Have These Three Things and Get Genealogy Assistance
To get assistance at Genealogy Just Ask Groups, we ask that you know three things:
· the name of your ancestor
· time period
First, it is important that you have a name even if you do not know who the father or mother was. You should always search for the child of the father or mother, so you should always have a name (Genealogy Just Ask Facebook Groups).
The problem comes when the name has been altered by the indexer, census taker, or just changed over time with different variations. Make sure that you record the different names for whoever takes over. This will save them from having to do the work over again. When you must ask for assistance, this name can be beneficial. Second, we tell the members of Genealogy Just Ask, LLC that the quest for documentation is determined by location. To find your person it is much easier to have an exact location.
Beginning the search to identify and document your ancestors can be frustrating if you do not know where to look for records. Many family historians want to experience the joy of the hunt themselves. As a result, some begin searching online databases for the records they can easily find. Here we will help lead you to discover more resources in the locality where your ancestor lived.
What do you want to learn?
Knowing precisely what you want to learn about your ancestor will help guide you to the types of records that will answer your question. You will want to avoid the endless searching where you turn up everything except the details that you set out to find in the first place.
There is a certain thrill when you find your ancestor on an online tree and connect to a living descendant, and you may find important clues. Therefore, it is essential to compare notes with others who are researching the same person. It is especially rewarding if they can share or point you to the actual historical documentation that they used to draw their conclusions.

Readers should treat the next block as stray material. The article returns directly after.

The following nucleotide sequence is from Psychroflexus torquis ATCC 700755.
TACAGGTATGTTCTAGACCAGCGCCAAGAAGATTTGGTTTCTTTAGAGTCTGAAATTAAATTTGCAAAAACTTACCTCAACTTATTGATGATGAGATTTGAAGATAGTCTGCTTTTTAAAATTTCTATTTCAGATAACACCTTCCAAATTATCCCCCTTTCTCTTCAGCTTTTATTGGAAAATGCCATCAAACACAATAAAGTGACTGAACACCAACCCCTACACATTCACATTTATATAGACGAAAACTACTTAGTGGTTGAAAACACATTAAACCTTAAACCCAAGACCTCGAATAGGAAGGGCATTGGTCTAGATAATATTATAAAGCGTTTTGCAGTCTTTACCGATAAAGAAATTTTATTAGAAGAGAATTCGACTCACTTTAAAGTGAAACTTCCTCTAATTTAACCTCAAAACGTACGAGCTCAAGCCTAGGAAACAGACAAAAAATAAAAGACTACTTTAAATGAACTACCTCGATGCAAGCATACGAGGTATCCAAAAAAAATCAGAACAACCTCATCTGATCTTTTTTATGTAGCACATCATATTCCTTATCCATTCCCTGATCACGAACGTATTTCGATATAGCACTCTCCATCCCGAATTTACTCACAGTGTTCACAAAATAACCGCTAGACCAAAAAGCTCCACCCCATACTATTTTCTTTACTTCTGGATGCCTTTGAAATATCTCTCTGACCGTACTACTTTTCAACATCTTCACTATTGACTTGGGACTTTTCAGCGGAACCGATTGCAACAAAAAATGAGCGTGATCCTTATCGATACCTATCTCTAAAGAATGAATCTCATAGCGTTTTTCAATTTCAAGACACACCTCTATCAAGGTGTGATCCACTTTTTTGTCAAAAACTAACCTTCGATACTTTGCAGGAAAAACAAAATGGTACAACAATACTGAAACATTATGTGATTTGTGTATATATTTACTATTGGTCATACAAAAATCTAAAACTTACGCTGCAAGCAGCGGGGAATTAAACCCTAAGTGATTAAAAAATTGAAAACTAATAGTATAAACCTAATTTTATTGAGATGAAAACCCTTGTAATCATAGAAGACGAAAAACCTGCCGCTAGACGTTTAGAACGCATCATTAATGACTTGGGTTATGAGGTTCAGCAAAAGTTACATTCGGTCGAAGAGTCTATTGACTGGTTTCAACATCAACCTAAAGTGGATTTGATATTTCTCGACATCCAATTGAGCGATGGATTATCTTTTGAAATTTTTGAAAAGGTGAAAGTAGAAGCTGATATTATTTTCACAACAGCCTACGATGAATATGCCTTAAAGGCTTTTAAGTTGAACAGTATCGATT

When you first start researching, you will be looking to document basic details about birth, marriage, and death of ancestors closest to you such as a person, a parent or grandparent. It will save you a great deal of time and energy if you know exactly where these events took place. In some cases, you will be able to access these records online, so you determine how to find access to vital records.
This is how you access the Research Wiki:
· To search the Research Wiki, go to familysearch.org.
· Look for Search at top after Family Tree.
· Click Search. The Research Wiki is at the bottom of the list.
· Select Research Wiki.
Then, you are at the Research Wiki:
If you were looking for North Carolina Births, Marriage, or Deaths, search for “North Carolina Vital Records.”
North Carolina Vital Records at Research Wiki.
Records vary according to:
· period of time you are researching
· type of vital record (birth, marriage, death, etc.)
· place to access the record
How do you learn about records in a locality?
You will also need to research the records available in the area. The Research Wiki is a helpful resource to use here too. Search the county or parish and state to discover records in the area. Search Cyndi’s List to find more.
If you want to discover more. Study the holdings of the local archives to see if they list the record collection online or offer a publication that you can purchase. Also, the local library may have a collection on site or online for researchers. Finally, review the library's website for links to the history or genealogy.
For example, Buncombe County, North Carolina Libraries website lists genealogy resources under the link, NC Collection (Pack Library). One thousand images are available online with more coming (oral histories, newspapers, genealogies and more).
Make a list
While you are keeping in mind that you want to learn, make a list. Keep a record of the places where you find the documentation because you may discover more later in those same places.
Be sure to ask for suggestions of other places that you may try. Local librarians and archives are experts about the historical documentation that survives in their areas and where to access those records. If you learn of resources that are not listed on the Research Wiki or Cyndi’s List, be sure to contribute what you learn to make it easier for the next person who comes along.
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